TWO: The classic example for the number "two" is found in Matthew chapter 26. There, Yeshua says to His disciples,
"You know that after two days comes the Passover, and the Son of Man will be given over for crucifixion." Matthew 26:2
The phrase "after two days" is somewhat meaningless because after two days can mean three or more days. The period is unspecified. The reason for such ambiguous language is because the purpose of the number two in this passage is not solely numerical. This means that the text is not intending to provide the reader with some definite information concerning a time period. Rather, the purpose of the number two in this context is one of the numerological meanings of the number two. Often the number two relates to two divergent opinions. In the aforementioned verse, the author wants to inform the reader that there are two very different understandings for this coming Passover. Yeshua wants to emphasize that He is going up to Jerusalem in order to die as the true Passover sacrifice. Even though Yeshua states this emphatically, the disciples did not receive this. In fact, the disciples did not perceive at all what was going to take place during Passover in regard to Yeshua. In other words, Yeshua and the disciples have two divergent opinions concerning the Passover.
This same principle is also found in the Hebrew Bible (Old Covenant). In the book of Amos one reads,
"Can two walk together without them having agreed" Amos 3:3
The word which was translated into English with the phrase "them having agreed" is נועדו. The root of this word is יעד, which relates to a specific destination. The word which precedes this word is בלתי and in this context the word implies a change to the condition. In other words, had there not been a change in the condition, then the two could not walk together, i.e. they could not have arrived at the common destination.
The concept of divergent or different is also seen in the book of Genesis. In speaking about the sun and moon one reads, "And G-d made two great lights…." Genesis 1:16. Obviously the sun and moon are very different, as one is a source of light, while the latter just reflects light. Also in the book of Genesis, one encounters the account of the flood. Here Noah is commanded to bring onto the ark two sorts of each type of animal. In this passage, the two relates to two different (or divergent) kinds of the same sort, i.e. male and female.
Likewise, two angels came to Sodom, demonstrating that the people of Sodom had a very different way of living from that of the Law of G-d. Once again, the reader should not assume that every occurrence of the number two in the Bible demands this interpretation. However, one will find in a great majority of Biblical passages, the reader will be assisted in arriving at the proper interpretation, when he considers this divergent quality for the number two.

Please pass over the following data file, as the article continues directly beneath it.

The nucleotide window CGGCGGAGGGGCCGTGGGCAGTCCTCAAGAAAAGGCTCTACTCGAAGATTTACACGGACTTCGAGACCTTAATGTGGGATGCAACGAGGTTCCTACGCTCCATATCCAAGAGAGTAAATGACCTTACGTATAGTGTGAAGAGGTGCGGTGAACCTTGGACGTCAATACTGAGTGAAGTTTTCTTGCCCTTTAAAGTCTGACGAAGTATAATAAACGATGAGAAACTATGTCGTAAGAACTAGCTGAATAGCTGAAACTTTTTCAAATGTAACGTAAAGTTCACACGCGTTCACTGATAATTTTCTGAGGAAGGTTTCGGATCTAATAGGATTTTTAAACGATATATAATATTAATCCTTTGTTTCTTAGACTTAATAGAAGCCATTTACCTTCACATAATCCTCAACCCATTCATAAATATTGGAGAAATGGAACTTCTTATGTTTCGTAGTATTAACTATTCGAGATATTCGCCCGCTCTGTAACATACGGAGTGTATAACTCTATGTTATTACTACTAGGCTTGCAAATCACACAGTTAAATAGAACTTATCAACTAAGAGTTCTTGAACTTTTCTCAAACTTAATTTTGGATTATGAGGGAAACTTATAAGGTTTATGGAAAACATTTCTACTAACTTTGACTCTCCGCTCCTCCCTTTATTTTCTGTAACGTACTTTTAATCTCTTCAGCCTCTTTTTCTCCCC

THREE: The number "three" is one of the most significant numbers in the Scriptures. Its primary purpose is for the sake of revealing or documenting something as fact (testing to validate something). It is also connected to the outcome of the will of G-d. One of the most famous occurrences for the number three is found in the book of Jonah, where Jonah is in the belly of the fish "three days and three nights." A major aspect of the book of Jonah is that the prophet was fleeing from the presence of HaShem. Instead of Jonah going to Nineveh as G-d had commanded, the prophet desired not to obey this commandment, even if it meant that his relationship with G-d would be destroyed. HaShem decided to test to see if Jonah preferred to end his relationship with G-d rather than go to Nineveh. By placing Jonah in the belly of the fish for three days and three nights, it would be revealed whether it was true that Jonah wanted to end his relationship with G-d over this commandment to go to Nineveh. It is most significant that immediately after (in the next verse) the reader is informed that Jonah was in the belly of the fish for three days and three nights. What does Jonah do? The text states that Jonah prayed to the L-rd his G-d from within the fish. Hence, the three days and three nights ultimately revealed, proved, or documented that what Jonah said he wanted was not true. One could also say that Jonah was tested for those three days and three nights and the test results showed that he did not want to end his relationship with G-d and in the end Jonah went to Nineveh.
In a similar manner, Peter rejects Yeshua's statement that he will deny Him. Therefore, Yeshua says to Peter that he will deny Him three times. These three denials prove, document, and reveal to the reader that Yeshua's statement was factual. It is not a coincidence that when Yeshua reinstated Peter after the resurrection, He asked him three times, "do you love Me?” In this context, Yeshua was testing the validity of Peter's statement.